3. This was beautiful. I think we all wonder and wish about a life in which we weren’t so something. At least for me I imagine that I more in need of fixing or bettering than other people, whether it’s editing out all the unnecessary “just” and so” in my writing or the way I get so angry about right and wrong. I can’t imagine anything but good coming from experimenting with ignoring the fretting and critiquing of your own writing. I’ll be back for more!

    1. We are always hardest on ourselves, eh? Always in awe of your fierce ability to take a stand. Thanks for inspiring some writer bravery over here. xo

  4. Kristen says:

    Well, first off I’m happy to see your face! I love so much about this post, but especially this: “I want to be someone who doesn’t care what others think, but gives them something to think about.” If that isn’t my living truth right now, I don’t know what is. Do I execute it well? Definitely not. But isn’t it more fun when things are unedited and our flaws are revealed? I’ll be thinking about this one for a bit. (And I swear like a sailor, so you’re in good company.)

    1. Thanks, Kristen. I love how you put that–“isn’t it more fun when things are unedited and our flaws are revealed?” A resounding YES. Let’s f’in do this! 😉

  5. Anisha says:

    You go, girl! And idk if this is true of you, but as I’ve gotten older, my old extroversion has given way to a need for quiet and for space just to think and to be. It makes me wonder if the extroversion was because it was more socially acceptable, worked for me, etc. (Susan Cain writes about this in Quiet.) I like to think of myself now as an outgoing introvert — I love being around people, but I recharge by being on my own. Just a thought 🙂

    1. Thanks, Anisha! I’ve thought about that lately–outgoing introvert. Definitely intrigued. It’s hard to reconsider a core part of your self-perception, isn’t it? QUIET is on my list. Thanks for reading & commenting here!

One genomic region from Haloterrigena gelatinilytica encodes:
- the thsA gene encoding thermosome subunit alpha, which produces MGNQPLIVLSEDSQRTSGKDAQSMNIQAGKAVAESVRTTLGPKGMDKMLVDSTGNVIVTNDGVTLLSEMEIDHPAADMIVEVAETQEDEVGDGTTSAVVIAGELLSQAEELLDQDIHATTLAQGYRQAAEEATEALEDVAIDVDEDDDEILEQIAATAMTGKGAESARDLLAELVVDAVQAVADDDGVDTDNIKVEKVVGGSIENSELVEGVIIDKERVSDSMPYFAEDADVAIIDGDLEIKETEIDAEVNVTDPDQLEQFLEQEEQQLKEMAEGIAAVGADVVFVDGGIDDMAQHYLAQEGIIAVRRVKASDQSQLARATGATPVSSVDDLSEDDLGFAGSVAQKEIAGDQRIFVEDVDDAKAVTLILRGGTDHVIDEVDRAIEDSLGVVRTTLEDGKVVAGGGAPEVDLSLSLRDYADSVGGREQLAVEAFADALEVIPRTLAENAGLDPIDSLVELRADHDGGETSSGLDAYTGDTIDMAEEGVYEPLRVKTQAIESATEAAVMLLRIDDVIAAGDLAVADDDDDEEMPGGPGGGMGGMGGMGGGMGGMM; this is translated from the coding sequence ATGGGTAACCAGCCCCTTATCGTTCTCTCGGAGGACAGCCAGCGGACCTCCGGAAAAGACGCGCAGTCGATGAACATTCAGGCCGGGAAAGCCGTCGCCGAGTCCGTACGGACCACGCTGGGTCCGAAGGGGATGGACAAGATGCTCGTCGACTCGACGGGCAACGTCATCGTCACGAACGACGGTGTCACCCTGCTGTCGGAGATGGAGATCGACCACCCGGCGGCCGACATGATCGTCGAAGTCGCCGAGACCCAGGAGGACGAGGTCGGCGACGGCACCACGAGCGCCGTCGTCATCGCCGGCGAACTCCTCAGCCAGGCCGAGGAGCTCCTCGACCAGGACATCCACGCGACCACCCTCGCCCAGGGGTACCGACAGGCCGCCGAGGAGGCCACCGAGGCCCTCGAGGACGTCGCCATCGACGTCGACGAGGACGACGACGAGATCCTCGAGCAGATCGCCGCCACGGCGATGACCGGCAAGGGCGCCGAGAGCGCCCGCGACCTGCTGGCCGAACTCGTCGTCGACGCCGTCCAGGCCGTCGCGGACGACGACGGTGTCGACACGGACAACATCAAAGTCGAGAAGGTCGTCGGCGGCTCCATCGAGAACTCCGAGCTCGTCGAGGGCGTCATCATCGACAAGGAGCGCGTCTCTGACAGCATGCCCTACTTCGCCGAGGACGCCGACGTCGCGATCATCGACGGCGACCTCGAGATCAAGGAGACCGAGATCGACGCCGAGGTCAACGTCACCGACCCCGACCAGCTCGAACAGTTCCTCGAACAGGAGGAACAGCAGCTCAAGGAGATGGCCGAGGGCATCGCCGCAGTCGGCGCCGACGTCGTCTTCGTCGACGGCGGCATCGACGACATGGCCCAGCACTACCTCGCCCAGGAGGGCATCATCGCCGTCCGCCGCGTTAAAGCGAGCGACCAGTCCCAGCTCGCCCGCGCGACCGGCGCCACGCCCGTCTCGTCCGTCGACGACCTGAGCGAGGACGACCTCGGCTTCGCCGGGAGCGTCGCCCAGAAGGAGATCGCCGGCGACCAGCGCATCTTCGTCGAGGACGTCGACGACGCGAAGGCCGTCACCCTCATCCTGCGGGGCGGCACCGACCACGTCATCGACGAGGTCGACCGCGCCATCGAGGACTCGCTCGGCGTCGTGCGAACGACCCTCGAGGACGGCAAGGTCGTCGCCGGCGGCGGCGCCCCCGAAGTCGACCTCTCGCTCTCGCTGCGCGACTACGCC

6. Nina Badzin says:

    Ha! Love that you had to look at it once. I’m so with you. Would be the same. We could call it Almost Stream of Consciousness. But it’s still a great writing exercise. I always admire the nano folks, but never do it. Mostly I’m overly concerned with cluttering inboxes and bloglovin, etc. It’s dumb and a convenient excuse. But I’m sticking to it.

    1. Almost Stream of Consciousness (or ASOC for short?)–love that. Yeah, I’m with you on the making dumb excuses part. For me, it was a combination of the overcluttering concern, feeling like my plate was full (HerStories class, among other things), and downright fear. But what I’ve learned from reading Amanda Magee daily is if people follow you & love your words, they will love them daily. Or take a break and come back when they wish. Even if not posting, I try to at least write every day–but next year, I hope to take the plunge. Let’s do it!

  7. This was brave and beautiful. I am an extrovert (ENFJ, to be precise) but I’ve been wondering if it’s motherhood that has brought out a sort of desperate, crazy introvert within me. Or maybe it is aging… I love these thoughts here- I am a big fan of the raw.